Between violent accordion arpeggios, Tenuta scornfully spits a wad of gum at a male patron ("Crawl for it!"), sings a country & western song about her boyfriend, the Pope ("I'm just using him to get to God"), and proclaims herself the "petite flower, giver-goddess, fashion plate, saint" of Judy-ism. The last is "more than a religion," she explains. "It's a complement to it, to help you forget about your problems and think about mine for a change." Says Caroline Hirsch, owner of Caroline's, a New York comedy showcase where Tenuta has headlined: "Judy is just so different. It's the kind of difference that makes comics stars."
So far it has brought Tenuta a cult following, an appearance on this month's HBO Comic Relief special and her first LP, Buy This, Pigs!, released last July and addressed to "stud puppets" (her term for men) everywhere. Something else about Tenuta: Her goddess persona tends to follow her offstage. Her basement room in a Chicago apartment building owned by her parents contains a "Judy altar"—complete with fans' offerings of canned corn, bells and pink feathers—and she dismisses questions about her age (about 37) by noting that "goddesses are ageless."
Growing up in Maywood, a blue-collar Chicago suburb, Tenuta did not give off obvious signs of immortality or even eccentricity. "She was a very sweet, very shy girl," says Judy's mother, Johanna, the wife of an Italian-born sheet-metal worker and the mother of two girls and seven boys. "Her brothers were very domineering and outgoing, and Judy had no opportunity to blossom out." As a girl, Tenuta took singing and accordion lessons, went to Catholic schools ("I heard voices all the time...Elvis and Slappy White") and finally landed at the University of Illinois, where she majored in art and theater. She seldom dated and even now is reluctant to mention her current steady beau, Larry Carr, 34, a puppeteer she met last January at a Fort Wayne, Ind., comedy club.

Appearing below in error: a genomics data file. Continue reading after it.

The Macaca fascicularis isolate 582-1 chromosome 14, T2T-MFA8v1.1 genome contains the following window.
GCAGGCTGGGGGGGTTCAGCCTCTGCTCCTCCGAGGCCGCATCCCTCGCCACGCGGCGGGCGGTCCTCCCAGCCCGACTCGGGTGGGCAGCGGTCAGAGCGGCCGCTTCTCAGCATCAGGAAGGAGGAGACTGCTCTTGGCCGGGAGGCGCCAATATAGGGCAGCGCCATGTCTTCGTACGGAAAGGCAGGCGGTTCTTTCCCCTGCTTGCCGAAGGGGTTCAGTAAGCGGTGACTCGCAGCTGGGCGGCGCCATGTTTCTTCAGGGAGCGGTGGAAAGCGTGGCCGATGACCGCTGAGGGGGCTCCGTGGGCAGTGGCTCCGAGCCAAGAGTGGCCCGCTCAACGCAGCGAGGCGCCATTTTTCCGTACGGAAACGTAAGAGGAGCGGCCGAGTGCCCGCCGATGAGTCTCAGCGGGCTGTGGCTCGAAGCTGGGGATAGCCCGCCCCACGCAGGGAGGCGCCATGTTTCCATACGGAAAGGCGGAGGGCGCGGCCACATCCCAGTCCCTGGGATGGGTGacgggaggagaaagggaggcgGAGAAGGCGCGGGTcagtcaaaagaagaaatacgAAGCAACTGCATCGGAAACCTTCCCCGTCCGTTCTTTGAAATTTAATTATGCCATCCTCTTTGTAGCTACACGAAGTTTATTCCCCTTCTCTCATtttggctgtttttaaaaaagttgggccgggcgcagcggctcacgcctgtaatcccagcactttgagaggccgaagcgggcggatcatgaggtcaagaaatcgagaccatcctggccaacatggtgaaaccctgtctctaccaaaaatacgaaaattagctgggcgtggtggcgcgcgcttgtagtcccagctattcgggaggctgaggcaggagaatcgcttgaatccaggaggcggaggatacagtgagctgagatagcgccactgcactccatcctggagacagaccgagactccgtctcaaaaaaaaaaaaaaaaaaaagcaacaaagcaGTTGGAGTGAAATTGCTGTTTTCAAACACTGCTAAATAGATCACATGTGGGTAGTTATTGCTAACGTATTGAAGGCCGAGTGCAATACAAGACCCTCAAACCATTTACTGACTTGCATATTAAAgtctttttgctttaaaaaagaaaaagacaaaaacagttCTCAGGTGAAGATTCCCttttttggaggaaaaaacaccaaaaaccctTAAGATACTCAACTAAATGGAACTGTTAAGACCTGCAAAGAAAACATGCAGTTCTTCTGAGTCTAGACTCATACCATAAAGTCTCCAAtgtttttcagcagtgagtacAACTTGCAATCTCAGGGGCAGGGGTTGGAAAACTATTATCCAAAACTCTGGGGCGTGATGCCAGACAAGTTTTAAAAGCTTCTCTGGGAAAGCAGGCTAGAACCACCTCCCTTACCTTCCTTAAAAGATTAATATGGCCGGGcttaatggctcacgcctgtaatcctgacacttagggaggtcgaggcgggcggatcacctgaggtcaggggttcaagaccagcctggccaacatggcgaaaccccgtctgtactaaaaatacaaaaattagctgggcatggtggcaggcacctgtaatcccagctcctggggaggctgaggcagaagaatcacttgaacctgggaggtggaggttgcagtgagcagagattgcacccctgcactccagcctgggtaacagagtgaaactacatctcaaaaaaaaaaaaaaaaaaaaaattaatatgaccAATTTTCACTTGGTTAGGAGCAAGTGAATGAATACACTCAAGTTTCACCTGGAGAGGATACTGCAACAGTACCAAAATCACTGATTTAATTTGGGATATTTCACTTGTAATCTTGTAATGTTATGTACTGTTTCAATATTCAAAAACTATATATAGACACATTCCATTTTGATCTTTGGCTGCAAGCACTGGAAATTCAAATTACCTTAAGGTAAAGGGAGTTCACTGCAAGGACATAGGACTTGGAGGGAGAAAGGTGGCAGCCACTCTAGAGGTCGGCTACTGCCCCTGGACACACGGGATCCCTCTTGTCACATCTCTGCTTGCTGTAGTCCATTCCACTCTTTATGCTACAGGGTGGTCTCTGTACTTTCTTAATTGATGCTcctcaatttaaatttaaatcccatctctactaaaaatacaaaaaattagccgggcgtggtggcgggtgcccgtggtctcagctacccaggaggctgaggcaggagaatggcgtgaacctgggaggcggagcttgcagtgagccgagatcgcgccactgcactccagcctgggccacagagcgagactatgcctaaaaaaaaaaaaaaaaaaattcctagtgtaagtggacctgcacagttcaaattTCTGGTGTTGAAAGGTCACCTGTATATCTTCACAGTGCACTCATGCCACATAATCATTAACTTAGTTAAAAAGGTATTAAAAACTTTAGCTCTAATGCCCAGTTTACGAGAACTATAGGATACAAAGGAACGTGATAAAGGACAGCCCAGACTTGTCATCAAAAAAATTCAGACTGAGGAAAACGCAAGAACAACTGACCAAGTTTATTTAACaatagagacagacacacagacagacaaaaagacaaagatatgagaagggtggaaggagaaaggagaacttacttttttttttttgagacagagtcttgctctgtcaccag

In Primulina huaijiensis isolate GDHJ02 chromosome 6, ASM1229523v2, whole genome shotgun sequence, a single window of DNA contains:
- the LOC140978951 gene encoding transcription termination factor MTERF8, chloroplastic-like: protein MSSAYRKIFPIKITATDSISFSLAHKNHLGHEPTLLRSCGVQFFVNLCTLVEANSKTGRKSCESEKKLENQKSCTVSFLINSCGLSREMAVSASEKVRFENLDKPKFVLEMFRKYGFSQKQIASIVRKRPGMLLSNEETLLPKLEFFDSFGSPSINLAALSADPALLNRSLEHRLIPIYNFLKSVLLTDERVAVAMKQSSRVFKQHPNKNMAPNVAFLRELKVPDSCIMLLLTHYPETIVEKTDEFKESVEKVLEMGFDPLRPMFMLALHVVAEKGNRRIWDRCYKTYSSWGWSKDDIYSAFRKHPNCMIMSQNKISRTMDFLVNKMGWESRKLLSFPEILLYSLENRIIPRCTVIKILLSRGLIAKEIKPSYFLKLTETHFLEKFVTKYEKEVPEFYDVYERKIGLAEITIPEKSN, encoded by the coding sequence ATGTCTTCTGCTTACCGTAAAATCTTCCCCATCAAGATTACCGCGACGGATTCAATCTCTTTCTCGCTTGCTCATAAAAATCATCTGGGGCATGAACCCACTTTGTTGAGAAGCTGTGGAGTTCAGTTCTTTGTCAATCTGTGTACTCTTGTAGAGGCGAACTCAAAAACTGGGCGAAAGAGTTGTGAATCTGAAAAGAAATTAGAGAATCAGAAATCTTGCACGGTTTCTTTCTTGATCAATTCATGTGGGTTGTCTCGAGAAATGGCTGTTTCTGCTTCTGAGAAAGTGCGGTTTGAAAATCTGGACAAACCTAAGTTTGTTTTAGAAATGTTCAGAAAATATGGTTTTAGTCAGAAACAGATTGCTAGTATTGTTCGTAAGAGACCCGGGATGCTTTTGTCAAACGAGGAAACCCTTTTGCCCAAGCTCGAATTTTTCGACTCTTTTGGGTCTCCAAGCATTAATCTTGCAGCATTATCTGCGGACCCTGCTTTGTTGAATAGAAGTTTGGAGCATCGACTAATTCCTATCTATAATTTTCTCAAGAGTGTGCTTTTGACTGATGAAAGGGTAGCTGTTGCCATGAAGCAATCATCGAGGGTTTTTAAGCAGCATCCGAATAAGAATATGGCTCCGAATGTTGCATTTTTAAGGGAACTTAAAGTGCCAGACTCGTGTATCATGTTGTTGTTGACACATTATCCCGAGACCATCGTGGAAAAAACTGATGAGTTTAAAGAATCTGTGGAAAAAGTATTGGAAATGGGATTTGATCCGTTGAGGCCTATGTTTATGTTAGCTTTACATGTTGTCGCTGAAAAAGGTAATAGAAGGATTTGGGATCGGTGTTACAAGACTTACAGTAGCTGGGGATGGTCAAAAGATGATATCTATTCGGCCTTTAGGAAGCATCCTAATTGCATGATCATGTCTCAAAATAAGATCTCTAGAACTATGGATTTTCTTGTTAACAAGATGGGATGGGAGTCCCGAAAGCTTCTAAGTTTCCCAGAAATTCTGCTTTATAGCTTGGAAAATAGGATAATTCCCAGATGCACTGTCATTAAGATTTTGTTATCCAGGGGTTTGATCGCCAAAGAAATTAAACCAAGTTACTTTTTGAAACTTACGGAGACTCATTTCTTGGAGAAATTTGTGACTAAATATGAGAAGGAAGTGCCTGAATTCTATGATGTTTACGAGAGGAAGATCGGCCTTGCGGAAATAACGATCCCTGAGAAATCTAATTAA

Tenuta took five years to graduate from college, then did stints as a meat wrapper, a construction company factotum and an inventory taker for a manufacturer of nuns' and priests' clothes. After working as a singing waitress serving drinks to conventioneers ("squids in stretch pants"), she took a course in improvisation at Second City, Chicago's famed comedy cabaret. Finding the group approach to laughs "a personality suppressant," she began putting together her own act.
That was 11 years ago. Now her popularity keeps her traveling eight months each year and leaves less and less time for William Faulkner and Dorothy Parker, her favorite authors, or for baking banana-anchovy bread, which she says is her specialty. At least she can unwind behind her accordion, right? Wrong, says Tenuta, who says she never plays offstage. After all, "I'm a goddess," she says sternly, "not a polka queen."
- Grant Pick.
From the moment Judy Tenuta steps onto the stage, little things—like her gold lamé cape, secondhand Grecian-style gown and her accordion—suggest that hers is an unusual comedy act. Moments later, Tenuta's mouth confirms that suspicion. "I was in the park today, breast-feeding the pigeons," she says. "So maybe I want to nurture, okay? I ran into my dentist. At first I didn't know it was him. But then I looked up his nose."